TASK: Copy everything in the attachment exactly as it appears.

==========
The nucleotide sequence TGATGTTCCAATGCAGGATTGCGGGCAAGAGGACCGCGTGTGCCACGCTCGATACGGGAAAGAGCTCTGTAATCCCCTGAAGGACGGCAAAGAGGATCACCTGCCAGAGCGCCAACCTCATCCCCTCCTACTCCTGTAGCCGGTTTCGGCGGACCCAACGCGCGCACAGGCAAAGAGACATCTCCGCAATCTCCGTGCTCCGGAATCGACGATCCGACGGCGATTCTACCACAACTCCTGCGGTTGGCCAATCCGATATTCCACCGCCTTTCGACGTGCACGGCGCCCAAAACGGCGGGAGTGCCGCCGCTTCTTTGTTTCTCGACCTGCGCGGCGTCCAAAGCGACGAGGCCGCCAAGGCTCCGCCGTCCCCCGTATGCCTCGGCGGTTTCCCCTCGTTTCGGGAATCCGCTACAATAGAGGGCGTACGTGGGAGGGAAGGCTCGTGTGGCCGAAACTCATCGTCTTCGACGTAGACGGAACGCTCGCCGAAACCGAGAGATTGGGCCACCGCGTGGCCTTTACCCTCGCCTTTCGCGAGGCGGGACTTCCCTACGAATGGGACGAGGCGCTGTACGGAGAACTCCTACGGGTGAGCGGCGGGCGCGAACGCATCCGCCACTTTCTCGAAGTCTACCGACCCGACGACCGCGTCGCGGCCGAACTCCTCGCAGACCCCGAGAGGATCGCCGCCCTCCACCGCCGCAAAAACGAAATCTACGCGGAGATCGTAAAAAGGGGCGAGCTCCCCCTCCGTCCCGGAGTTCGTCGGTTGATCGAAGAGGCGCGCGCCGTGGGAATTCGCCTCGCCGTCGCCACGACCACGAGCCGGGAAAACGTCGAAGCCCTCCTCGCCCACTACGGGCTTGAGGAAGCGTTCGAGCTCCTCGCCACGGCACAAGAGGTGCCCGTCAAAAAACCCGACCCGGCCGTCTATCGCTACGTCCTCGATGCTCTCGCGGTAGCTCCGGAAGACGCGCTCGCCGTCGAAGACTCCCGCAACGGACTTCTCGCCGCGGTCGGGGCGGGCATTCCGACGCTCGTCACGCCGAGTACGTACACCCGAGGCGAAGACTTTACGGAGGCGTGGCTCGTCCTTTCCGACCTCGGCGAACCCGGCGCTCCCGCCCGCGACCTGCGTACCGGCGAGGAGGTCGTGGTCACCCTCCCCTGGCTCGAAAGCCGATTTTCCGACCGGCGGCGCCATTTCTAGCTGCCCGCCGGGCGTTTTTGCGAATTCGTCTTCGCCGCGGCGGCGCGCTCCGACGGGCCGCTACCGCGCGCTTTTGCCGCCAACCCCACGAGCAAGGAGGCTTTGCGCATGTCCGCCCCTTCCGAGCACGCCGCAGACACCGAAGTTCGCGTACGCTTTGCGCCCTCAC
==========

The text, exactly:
The nucleotide sequence TGATGTTCCAATGCAGGATTGCGGGCAAGAGGACCGCGTGTGCCACGCTCGATACGGGAAAGAGCTCTGTAATCCCCTGAAGGACGGCAAAGAGGATCACCTGCCAGAGCGCCAACCTCATCCCCTCCTACTCCTGTAGCCGGTTTCGGCGGACCCAACGCGCGCACAGGCAAAGAGACATCTCCGCAATCTCCGTGCTCCGGAATCGACGATCCGACGGCGATTCTACCACAACTCCTGCGGTTGGCCAATCCGATATTCCACCGCCTTTCGACGTGCACGGCGCCCAAAACGGCGGGAGTGCCGCCGCTTCTTTGTTTCTCGACCTGCGCGGCGTCCAAAGCGACGAGGCCGCCAAGGCTCCGCCGTCCCCCGTATGCCTCGGCGGTTTCCCCTCGTTTCGGGAATCCGCTACAATAGAGGGCGTACGTGGGAGGGAAGGCTCGTGTGGCCGAAACTCATCGTCTTCGACGTAGACGGAACGCTCGCCGAAACCGAGAGATTGGGCCACCGCGTGGCCTTTACCCTCGCCTTTCGCGAGGCGGGACTTCCCTACGAATGGGACGAGGCGCTGTACGGAGAACTCCTACGGGTGAGCGGCGGGCGCGAACGCATCCGCCACTTTCTCGAAGTCTACCGACCCGACGACCGCGTCGCGGCCGAACTCCTCGCAGACCCCGAGAGGATCGCCGCCCTCCACCGCCGCAAAAACGAAATCTACGCGGAGATCGTAAAAAGGGGCGAGCTCCCCCTCCGTCCCGGAGTTCGTCGGTTGATCGAAGAGGCGCGCGCCGTGGGAATTCGCCTCGCCGTCGCCACGACCACGAGCCGGGAAAACGTCGAAGCCCTCCTCGCCCACTACGGGCTTGAGGAAGCGTTCGAGCTCCTCGCCACGGCACAAGAGGTGCCCGTCAAAAAACCCGACCCGGCCGTCTATCGCTACGTCCTCGATGCTCTCGCGGTAGCTCCGGAAGACGCGCTCGCCGTCGAAGACTCCCGCAACGGACTTCTCGCCGCGGTCGGGGCGGGCATTCCGACGCTCGTCACGCCGAGTACGTACACCCGAGGCGAAGACTTTACGGAGGCGTGGCTCGTCCTTTCCGACCTCGGCGAACCCGGCGCTCCCGCCCGCGACCTGCGTACCGGCGAGGAGGTCGTGGTCACCCTCCCCTGGCTCGAAAGCCGATTTTCCGACCGGCGGCGCCATTTCTAGCTGCCCGCCGGGCGTTTTTGCGAATTCGTCTTCGCCGCGGCGGCGCGCTCCGACGGGCCGCTACCGCGCGCTTTTGCCGCCAACCCCACGAGCAAGGAGGCTTTGCGCATGTCCGCCCCTTCCGAGCACGCCGCAGACACCGAAGTTCGCGTACGCTTTGCGCCCTCAC